Singapore’s medical healthcare system is world-renowned, consistently ranking at the top of United Nations’ lists and global healthcare indexes. But the accessibility of mental healthcare in Singapore leaves much to be desired.
A Singapore Mental Health Study (SMHS) conducted by the Institute of Mental Health found that one in seven Singaporeans has experienced a mental disorder in their lifetime. For a population of 3.5 million , that works out to roughly 500,000 citizens who need access to mental healthcare in Singapore. Yet, over 78% of adults suffering from mental health conditions delay treatment by up to 11 years or do not seek professional assistance at all.
The stigma associated with mental health conditions has steadily declined in recent years, but many still find mental healthcare too expensive to afford. In the same SMHS study, three out of four respondents who do not seek out mental healthcare in Singapore cited high costs of treatment as a key deterrent.
This begs the question: why is mental healthcare in Singapore so expensive?
1. Mental health treatment takes time
Mental healthcare isn’t a magic pill you pop. Because results take time, costs can accumulate over the course of treatment. According to former Nominated Member of Parliament Anthea Ong, a subsidised counselling session through the public healthcare system may cost $50, while psychiatric medications such as anti-depressants may cost upwards of $100 for monthly subscriptions.
2. Professional-to-patient ratios are lower than ideal
Could the high costs of treatment simply be an issue of demand surpassing supply? The current professional-to-patient ratio is 4.4 psychiatrists and 8.3 psychologists per 100,000 people in Singapore. To put things into perspective, this is significantly lower than the ratio of 15 psychiatrists per 100,000 population recorded by most OECD countries. Consequently, it takes a subsidised patient an average of 27 days to attend their first session with a psychiatrist and 28 days to see a psychologist. These waiting times can feel like forever to a client in distress.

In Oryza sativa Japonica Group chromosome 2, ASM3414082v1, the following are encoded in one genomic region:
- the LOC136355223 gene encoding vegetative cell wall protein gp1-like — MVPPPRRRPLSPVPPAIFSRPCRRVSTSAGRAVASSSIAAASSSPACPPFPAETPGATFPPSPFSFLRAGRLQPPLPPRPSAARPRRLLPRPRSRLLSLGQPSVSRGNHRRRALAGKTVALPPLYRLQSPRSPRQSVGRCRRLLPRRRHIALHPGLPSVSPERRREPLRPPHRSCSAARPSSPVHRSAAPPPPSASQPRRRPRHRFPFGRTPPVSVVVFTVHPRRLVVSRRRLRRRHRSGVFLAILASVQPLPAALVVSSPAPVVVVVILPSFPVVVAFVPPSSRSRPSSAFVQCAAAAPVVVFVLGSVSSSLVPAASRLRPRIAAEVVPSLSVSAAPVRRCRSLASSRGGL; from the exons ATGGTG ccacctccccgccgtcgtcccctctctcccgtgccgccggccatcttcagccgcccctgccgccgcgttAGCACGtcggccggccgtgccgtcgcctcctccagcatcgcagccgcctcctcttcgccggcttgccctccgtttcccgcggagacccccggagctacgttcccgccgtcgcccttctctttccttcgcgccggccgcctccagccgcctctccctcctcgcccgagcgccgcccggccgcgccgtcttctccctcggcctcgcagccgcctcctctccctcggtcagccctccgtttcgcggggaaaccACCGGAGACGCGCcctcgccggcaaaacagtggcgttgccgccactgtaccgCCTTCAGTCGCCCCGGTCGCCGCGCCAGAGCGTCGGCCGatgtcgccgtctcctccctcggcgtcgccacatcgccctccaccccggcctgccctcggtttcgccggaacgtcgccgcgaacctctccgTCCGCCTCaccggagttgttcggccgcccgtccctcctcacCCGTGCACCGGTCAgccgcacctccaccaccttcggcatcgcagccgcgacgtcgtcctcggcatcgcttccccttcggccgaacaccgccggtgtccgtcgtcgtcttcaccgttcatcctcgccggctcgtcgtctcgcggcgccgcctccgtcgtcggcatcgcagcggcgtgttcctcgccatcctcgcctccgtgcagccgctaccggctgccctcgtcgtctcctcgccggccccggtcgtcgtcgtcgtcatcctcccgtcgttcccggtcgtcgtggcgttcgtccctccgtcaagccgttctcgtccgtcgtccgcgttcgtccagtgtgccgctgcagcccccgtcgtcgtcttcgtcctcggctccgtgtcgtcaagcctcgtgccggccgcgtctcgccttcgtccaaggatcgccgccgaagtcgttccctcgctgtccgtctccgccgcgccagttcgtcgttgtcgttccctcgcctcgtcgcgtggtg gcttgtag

Of course, those who need mental health support urgently can turn to private avenues. But a single session can cost up to $200 in private clinics—quadrupling the subsidised rate of $50 at government hospitals. These high costs make them even less accessible to the average citizen.
3. Public healthcare infrastructure is limited
In improving citizen access to mental healthcare in Singapore, the Interagency Taskforce on Mental Health and Wellbeing is a big step on the government’s part. But the public healthcare system’s existing definitions of “mental health conditions” have limitations. They put a cap on which and how many citizens are able to access mental health support from public institutions.
Can we count on our Medisave accounts, then? Well, the answer is yes and no. Much of Medisave’s coverage is restricted to inpatient psychiatric treatments which address higher levels of distress. As for cases that require follow-up or ongoing outpatient treatments, claim amounts are limited to $500 a year for services at GPs, polyclinics, and Specialist Outpatient Clinics (SOCs) only.